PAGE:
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John P. Sheppard, David Raposo, Anne K. Churchland; Dynamic weighting of multisensory stimuli shapes decision-making in rats and humans. Journal of Vision 2013;13(6):4. doi: 10.1167/13.6.4.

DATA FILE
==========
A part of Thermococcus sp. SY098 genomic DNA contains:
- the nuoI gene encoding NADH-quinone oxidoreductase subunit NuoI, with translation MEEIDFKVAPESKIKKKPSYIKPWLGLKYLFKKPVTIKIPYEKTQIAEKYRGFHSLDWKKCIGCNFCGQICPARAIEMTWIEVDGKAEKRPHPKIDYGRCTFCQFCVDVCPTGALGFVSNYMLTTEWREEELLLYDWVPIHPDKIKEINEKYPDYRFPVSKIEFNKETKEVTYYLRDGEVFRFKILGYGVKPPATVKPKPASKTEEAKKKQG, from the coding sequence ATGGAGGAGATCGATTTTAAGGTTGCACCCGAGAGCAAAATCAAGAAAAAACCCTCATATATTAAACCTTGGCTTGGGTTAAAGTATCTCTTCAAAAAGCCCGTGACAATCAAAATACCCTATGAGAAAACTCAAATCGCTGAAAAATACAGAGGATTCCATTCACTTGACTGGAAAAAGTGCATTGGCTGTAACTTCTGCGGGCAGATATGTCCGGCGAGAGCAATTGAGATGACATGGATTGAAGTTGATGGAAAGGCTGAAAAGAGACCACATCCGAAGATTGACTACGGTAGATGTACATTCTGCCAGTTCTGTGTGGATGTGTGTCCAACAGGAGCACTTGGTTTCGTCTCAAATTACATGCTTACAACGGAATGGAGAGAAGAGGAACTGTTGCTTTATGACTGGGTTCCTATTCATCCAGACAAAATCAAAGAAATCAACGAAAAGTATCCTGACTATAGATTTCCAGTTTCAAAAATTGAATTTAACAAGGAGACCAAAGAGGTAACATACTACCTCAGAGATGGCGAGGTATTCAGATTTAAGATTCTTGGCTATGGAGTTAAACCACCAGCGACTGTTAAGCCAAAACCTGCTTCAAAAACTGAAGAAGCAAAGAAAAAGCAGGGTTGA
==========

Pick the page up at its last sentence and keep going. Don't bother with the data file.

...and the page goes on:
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Stimuli that animals encounter in the natural world are frequently time-varying and activate multiple sensory systems together. Such stimuli pose a major challenge for the brain: Successful multisensory integration requires subjects to estimate the reliability of each modality and use these estimates to weight each signal appropriately. Here, we examined whether humans and rats can estimate the reliability of time-varying multisensory stimuli when stimulus reliability changes unpredictably from trial to trial. Using an existing multisensory decision task that features time-varying audiovisual stimuli, we independently manipulated the signal-to-noise ratios of each modality and measured subjects' decisions on single- and multi-sensory trials. We report three main findings: (a) Sensory reliability influences how subjects weight multisensory evidence even for time-varying, stochastic stimuli. (b) The ability to exploit sensory reliability extends beyond human and nonhuman primates: Rodents and humans both weight incoming sensory information in a reliability-dependent manner. (c) Regardless of sensory reliability, most subjects are disinclined to make “snap judgments” and instead base decisions on evidence presented over the majority of the trial duration. Rare departures from this trend highlight the importance of using time-varying stimuli that permit this analysis. Taken together, these results suggest that the brain's ability to use stimulus reliability to guide decision-making likely relies on computations that are conserved across species and operate over a wide range of stimulus conditions.
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